Character development is the process by which a writer builds a three dimensional and unique character in a story. Stories usually contain a main character; known as a protagonist while many have a bad guy/villain known as the antagonist. There are also secondary characters who either support or oppose the main character in the story.
When writing a story, it's important that the characters should have a variety of things like human character etc.
Tips on Character Development
The protagonist is the main character of the story. When drafting, the main character/protagonist should:
i) Have flaws: The protagonist should have both strengths and weaknesses in a story. They do not have to be perfect(in the case where you decide to make the character perfect) Great heroes emerge from the life lessons they learn along the way.
ii) Have an arc: The protagonist cannot remain the same forever. He/she should undergo a certain change or course in the story to make it more interesting.
iii) Be weaker than the opponent: This would force your protagonist to acquire certain things, or skills.
The antagonist is the opponent in your story. He/she should give your protagonist a tough time. When drafting, antagonist should:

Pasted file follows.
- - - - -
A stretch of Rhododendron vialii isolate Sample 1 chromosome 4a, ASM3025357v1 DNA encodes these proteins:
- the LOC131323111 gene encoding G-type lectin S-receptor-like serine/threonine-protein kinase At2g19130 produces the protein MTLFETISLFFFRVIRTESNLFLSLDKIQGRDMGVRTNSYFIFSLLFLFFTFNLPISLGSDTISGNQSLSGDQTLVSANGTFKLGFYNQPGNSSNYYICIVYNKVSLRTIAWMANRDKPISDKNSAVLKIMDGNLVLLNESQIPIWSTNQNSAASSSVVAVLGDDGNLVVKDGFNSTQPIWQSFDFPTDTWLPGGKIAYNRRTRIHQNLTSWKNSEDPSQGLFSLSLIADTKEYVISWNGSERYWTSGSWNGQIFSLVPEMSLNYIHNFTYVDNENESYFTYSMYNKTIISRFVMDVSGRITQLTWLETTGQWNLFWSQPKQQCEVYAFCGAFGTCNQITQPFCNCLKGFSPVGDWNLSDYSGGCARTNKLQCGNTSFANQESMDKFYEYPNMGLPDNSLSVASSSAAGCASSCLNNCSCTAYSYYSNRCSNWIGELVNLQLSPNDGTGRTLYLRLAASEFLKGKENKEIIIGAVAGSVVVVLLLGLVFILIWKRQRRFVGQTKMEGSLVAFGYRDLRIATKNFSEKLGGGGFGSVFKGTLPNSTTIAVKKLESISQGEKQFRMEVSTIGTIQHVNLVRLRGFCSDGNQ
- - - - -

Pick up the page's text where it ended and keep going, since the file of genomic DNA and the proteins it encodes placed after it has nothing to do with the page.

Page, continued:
i)Be stronger than your protagonist: Every reader likes a bit of suspense and drama(believe me, I can't read any book if it doesn't have drama). Doing so makes your protagonist acquire more skills, objects etc. to be able to combat the opponent. Your readers would like to see your protagonist succeed(unless the reader loves tragic stories) but not so easily. If your antagonist isn't stronger than your protagonist, you might just be writing a book for little children(unless it's children you're writing for).
ii) Be given morality: There are some things (general things) that are considered to be wrong in the society but in stories, it's actually done for a good cause. (E.g in a story where a boy's mother is dying and they don't have money to pay for the treatment so the boy robs a bank in the case of saving his mother) In this case, it's good because he is trying to save the mother's life. The author paints a bright light across this claiming it is good(in this case, stealing.) This grabs your readers. So, in reality, what the antagonist is doing is wrong but in the creative world of writing, it is done for a good cause.
(P.S Please don't try this. I mean, trying to steal all in the name of trying to save someone's life!)
Secondary characters can support or oppose the protagonist in a story.
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